Combining Pregnancy and Dental Check Ups

Feb. 8, 2023
A Creative Approach to Prevent Severe Tooth Decay

Will pregnant women getting a dental checkup--at their obstetrician’s office—actually help prevent severe tooth decay among young children?

Using artificial intelligence and digital technology, Jin Xiao, DDS, PhD, certainly thinks so. The Eastman Institute for Oral Health researcher has been awarded a grant to test the idea.

HEPSO team on stairs looking at camera
Multi-disciplinary UR approach to combating severe tooth decay among children. (Back to front row, l to r) Dr Tong Tong Wu, Dr. Kevin Fiscella, Ms. Johana Ren, Dr. Oriana Ly-Mapes, Ms. Sherita Bullock, Dr. Noha Roshwan, Mrs. Molly Parameter, Mrs. Kathy Bohn, Dr. Nisreen Al Jallad, Dr. Jin Xiao and Dr. Jiebo Luo.

“Education and prevention are critical to resolving this significant public health problem,” said Dr. Xiao, EIOH associate professor and perinatal oral health expert, “and pregnancy is an ideal time to promote prevention given the profound influence of maternal oral health and behaviors on their children’s oral health.”

Severe tooth decay – or Early Childhood Caries (ECC) is one of the most common preventable diseases and is on the rise worldwide. It’s a complex problem that affects mainly children in underserved racial and ethnic minorities. Children with tooth decay experience great pain, impacting their ability to chew, sleep and learn. The harmful short- and long-term effects of ECC result in a substantial adverse impact on children, families, and healthcare systems.  

Complex problems take innovative solutions. With collaboration throughout the University of Rochester, Dr. Xiao has been studying this issue for years. This project, SMARTeeth-Smart Connected Oral Health Community: Using AI and Digital Technologies to Close the Gaps in Oral Health Disparity, is the latest in her creative approach to tackling the problem at the root cause.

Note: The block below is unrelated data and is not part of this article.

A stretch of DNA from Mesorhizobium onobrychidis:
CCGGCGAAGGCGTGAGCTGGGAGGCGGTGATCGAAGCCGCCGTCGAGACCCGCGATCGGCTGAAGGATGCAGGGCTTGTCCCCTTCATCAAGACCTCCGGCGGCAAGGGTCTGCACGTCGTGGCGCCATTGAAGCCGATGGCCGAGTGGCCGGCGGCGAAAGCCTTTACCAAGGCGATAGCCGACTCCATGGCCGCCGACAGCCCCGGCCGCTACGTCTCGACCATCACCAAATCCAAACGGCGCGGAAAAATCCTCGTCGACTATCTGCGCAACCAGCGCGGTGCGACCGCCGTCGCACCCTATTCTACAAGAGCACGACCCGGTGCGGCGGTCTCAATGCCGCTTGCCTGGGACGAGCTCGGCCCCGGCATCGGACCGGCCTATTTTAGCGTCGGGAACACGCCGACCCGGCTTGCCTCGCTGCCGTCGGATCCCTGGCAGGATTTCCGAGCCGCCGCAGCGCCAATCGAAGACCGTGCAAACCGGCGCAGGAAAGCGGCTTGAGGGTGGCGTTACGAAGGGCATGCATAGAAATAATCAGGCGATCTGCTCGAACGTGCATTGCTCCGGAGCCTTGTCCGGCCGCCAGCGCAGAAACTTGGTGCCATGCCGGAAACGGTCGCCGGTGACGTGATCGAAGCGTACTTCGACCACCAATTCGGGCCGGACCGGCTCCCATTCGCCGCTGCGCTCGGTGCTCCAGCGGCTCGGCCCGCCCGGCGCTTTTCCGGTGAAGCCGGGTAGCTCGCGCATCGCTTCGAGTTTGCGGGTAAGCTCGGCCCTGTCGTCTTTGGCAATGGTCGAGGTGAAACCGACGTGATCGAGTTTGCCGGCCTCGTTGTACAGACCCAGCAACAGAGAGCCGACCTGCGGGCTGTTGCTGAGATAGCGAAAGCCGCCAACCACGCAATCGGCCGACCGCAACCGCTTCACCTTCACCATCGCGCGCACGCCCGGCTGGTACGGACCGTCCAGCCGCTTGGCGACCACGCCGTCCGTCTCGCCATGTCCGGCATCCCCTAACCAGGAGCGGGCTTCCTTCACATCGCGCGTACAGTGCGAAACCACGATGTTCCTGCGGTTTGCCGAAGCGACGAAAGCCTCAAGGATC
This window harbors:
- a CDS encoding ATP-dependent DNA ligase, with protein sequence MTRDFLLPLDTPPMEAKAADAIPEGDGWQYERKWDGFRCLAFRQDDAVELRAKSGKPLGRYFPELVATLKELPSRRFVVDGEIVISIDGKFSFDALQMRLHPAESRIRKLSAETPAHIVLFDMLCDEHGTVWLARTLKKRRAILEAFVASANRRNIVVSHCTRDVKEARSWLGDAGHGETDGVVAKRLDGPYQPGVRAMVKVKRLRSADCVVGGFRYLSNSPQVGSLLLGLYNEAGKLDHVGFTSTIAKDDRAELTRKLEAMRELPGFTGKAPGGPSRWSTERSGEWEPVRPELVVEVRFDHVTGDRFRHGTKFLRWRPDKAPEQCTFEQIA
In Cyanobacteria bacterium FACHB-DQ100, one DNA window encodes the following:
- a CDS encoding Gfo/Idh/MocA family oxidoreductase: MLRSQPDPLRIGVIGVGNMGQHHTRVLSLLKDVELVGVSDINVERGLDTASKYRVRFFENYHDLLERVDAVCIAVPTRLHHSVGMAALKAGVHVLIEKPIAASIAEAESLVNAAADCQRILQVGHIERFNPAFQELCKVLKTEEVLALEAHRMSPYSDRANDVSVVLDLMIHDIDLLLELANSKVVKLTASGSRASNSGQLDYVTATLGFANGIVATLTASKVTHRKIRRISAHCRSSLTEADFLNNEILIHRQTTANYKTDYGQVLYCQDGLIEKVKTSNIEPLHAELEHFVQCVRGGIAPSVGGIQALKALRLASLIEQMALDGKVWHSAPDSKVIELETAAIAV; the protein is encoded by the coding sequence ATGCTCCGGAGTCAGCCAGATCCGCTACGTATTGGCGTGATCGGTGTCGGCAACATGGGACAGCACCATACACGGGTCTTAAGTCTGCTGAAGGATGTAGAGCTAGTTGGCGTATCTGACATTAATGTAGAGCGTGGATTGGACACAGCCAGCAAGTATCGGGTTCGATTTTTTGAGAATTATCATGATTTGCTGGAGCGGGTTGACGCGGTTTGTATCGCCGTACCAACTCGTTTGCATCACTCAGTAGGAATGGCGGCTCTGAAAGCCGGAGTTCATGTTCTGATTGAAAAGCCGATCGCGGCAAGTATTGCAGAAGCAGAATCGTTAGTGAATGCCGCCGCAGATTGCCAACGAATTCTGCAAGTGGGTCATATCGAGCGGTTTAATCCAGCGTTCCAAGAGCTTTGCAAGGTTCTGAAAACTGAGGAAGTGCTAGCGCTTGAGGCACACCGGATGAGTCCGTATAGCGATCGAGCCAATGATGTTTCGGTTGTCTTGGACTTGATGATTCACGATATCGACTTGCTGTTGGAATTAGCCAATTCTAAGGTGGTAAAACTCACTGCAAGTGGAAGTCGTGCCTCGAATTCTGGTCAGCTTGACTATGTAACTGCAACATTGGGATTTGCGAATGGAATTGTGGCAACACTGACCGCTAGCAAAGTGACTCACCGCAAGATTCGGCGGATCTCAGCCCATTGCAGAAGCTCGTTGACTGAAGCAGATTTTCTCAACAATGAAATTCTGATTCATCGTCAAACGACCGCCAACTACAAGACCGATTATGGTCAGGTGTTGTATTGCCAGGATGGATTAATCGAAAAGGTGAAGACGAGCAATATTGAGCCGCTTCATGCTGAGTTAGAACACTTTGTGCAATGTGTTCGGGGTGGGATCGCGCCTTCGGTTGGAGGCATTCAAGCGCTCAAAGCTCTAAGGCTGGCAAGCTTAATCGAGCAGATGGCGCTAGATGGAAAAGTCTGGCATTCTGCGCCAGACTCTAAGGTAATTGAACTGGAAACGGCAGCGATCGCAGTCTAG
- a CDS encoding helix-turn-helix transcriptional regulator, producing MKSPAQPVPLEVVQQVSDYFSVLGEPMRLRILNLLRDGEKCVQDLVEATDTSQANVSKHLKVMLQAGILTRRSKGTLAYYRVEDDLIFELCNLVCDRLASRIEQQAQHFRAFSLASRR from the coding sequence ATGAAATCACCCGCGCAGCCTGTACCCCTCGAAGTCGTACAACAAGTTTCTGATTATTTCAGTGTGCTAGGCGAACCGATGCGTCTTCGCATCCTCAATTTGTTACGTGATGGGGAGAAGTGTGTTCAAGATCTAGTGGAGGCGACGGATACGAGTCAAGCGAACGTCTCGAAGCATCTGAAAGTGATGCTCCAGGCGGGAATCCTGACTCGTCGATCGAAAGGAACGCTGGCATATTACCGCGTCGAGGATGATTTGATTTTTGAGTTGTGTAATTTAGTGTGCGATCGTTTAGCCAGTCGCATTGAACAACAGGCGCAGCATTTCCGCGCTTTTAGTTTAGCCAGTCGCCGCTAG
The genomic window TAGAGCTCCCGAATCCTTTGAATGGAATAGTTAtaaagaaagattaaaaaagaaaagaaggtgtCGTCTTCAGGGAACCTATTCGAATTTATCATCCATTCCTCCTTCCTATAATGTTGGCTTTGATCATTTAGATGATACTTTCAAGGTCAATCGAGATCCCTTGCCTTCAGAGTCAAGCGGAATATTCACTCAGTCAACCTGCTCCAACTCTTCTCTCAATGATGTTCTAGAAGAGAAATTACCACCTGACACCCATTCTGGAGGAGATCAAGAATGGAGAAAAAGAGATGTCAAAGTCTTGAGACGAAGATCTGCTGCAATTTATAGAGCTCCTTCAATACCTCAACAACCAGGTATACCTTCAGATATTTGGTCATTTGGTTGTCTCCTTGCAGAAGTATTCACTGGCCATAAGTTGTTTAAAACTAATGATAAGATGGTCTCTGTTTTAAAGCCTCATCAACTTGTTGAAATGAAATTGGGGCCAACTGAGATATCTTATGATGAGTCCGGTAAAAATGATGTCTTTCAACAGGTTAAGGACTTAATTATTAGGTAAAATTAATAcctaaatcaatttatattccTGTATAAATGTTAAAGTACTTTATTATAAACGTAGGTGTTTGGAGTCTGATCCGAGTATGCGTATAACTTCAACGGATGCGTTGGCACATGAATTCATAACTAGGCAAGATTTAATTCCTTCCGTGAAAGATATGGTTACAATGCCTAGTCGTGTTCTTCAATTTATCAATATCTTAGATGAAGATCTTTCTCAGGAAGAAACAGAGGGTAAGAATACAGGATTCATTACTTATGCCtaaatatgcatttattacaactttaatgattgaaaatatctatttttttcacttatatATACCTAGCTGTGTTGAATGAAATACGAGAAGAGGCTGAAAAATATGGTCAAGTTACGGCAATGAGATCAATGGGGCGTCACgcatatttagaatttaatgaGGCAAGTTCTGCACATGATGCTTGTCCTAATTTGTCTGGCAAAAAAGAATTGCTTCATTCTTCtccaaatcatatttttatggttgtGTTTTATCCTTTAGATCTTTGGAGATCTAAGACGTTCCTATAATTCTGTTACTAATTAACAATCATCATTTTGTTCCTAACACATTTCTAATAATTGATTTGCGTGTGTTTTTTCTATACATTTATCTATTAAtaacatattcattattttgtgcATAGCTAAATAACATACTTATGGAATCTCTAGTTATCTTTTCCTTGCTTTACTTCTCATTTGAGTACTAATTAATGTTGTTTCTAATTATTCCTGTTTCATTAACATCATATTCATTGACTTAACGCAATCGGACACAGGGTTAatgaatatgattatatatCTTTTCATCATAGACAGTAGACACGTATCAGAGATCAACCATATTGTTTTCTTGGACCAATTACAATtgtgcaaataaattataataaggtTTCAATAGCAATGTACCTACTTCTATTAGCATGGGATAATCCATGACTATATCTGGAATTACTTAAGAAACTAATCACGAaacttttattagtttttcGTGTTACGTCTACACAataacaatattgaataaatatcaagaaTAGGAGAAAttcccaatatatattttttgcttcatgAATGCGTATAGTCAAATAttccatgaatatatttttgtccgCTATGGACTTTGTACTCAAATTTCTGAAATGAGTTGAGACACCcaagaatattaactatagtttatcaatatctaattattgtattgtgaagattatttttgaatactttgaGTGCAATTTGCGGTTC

While at a routine obstetrician visit, a participating patient will have intra-oral photos taken, and install a smartphone app, AICaries, (developed by Dr. Xiao and her team) which can detect signs of tooth decay on herself or her other children. If she has dental pain or concerns, she can secure a virtual dental visit and then an appointment for treatment, if needed.

Education about the importance of oral hygiene for her and her children, as well as support and advocacy to eliminate other barriers to care such as transportation, will occur throughout the pregnancy. For example, good oral health during pregnancy impacts birth outcomes. Research shows that women with gum disease are at a higher risk to deliver low birth weight and pre-term babies.

The project, funded by the University of Rochester Medical Center’s Health Equity Program Support Office, aims to treat 1,000 patients throughout the year, thanks to collaborations with URMC obstetricians and a University of Rochester computer science data expert.

This is another example of Eastman Institute for Oral Health’s and Dr. Xiao’s commitment to reduce health disparities. In 2018, a Pregnancy and Infant Dental Clinic was established as part of EIOH’s Specialty Care Clinic. She was awarded a $3.5 million grant to conduct a first-ever study examining early-life biological factors related to severe tooth decay among underserved racial and ethnic minority groups, other grants to study the association between yeast and ECC onset, role of nutrition, and the smartphone app development.